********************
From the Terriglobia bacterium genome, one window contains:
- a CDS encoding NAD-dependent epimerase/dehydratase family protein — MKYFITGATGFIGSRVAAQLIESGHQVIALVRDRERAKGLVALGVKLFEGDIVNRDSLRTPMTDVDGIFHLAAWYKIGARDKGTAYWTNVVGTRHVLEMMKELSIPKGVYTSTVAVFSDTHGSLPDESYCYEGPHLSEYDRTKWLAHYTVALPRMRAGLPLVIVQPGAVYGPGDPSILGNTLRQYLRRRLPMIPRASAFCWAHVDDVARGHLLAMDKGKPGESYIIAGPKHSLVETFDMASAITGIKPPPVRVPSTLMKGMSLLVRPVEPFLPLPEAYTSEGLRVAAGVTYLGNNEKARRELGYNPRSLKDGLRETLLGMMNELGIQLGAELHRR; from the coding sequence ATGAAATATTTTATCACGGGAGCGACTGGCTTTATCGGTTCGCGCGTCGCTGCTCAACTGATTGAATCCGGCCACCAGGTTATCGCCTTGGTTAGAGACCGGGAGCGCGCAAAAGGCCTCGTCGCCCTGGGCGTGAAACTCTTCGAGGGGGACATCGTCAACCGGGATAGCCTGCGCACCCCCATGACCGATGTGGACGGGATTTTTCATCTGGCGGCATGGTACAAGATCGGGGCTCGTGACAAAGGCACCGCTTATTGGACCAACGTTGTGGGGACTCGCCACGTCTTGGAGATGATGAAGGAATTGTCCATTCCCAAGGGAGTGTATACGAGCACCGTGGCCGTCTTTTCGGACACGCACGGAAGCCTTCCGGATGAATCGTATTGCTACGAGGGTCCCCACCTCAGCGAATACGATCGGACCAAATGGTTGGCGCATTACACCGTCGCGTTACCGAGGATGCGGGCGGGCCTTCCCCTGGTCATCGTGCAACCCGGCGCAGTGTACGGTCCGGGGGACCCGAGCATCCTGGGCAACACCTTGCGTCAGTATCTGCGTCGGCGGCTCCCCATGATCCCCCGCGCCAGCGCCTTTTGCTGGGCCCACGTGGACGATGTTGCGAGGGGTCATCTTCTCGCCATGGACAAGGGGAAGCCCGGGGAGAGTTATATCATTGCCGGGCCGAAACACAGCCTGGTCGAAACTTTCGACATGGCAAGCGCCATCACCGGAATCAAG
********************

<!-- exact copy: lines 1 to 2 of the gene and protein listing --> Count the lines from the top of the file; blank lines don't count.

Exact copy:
From the Terriglobia bacterium genome, one window contains:
- a CDS encoding NAD-dependent epimerase/dehydratase family protein — MKYFITGATGFIGSRVAAQLIESGHQVIALVRDRERAKGLVALGVKLFEGDIVNRDSLRTPMTDVDGIFHLAAWYKIGARDKGTAYWTNVVGTRHVLEMMKELSIPKGVYTSTVAVFSDTHGSLPDESYCYEGPHLSEYDRTKWLAHYTVALPRMRAGLPLVIVQPGAVYGPGDPSILGNTLRQYLRRRLPMIPRASAFCWAHVDDVARGHLLAMDKGKPGESYIIAGPKHSLVETFDMASAITGIKPPPVRVPSTLMKGMSLLVRPVEPFLPLPEAYTSEGLRVAAGVTYLGNNEKARRELGYNPRSLKDGLRETLLGMMNELGIQLGAELHRR; from the coding sequence ATGAAATATTTTATCACGGGAGCGACTGGCTTTATCGGTTCGCGCGTCGCTGCTCAACTGATTGAATCCGGCCACCAGGTTATCGCCTTGGTTAGAGACCGGGAGCGCGCAAAAGGCCTCGTCGCCCTGGGCGTGAAACTCTTCGAGGGGGACATCGTCAACCGGGATAGCCTGCGCACCCCCATGACCGATGTGGACGGGATTTTTCATCTGGCGGCATGGTACAAGATCGGGGCTCGTGACAAAGGCACCGCTTATTGGACCAACGTTGTGGGGACTCGCCACGTCTTGGAGATGATGAAGGAATTGTCCATTCCCAAGGGAGTGTATACGAGCACCGTGGCCGTCTTTTCGGACACGCACGGAAGCCTTCCGGATGAATCGTATTGCTACGAGGGTCCCCACCTCAGCGAATACGATCGGACCAAATGGTTGGCGCATTACACCGTCGCGTTACCGAGGATGCGGGCGGGCCTTCCCCTGGTCATCGTGCAACCCGGCGCAGTGTACGGTCCGGGGGACCCGAGCATCCTGGGCAACACCTTGCGTCAGTATCTGCGTCGGCGGCTCCCCATGATCCCCCGCGCCAGCGCCTTTTGCTGGGCCCACGTGGACGATGTTGCGAGGGGTCATCTTCTCGCCATGGACAAGGGGAAGCCCGGGGAGAGTTATATCATTGCCGGGCCGAAACACAGCCTGGTCGAAACTTTCGACATGGCAAGCGCCATCACCGGAATCAAG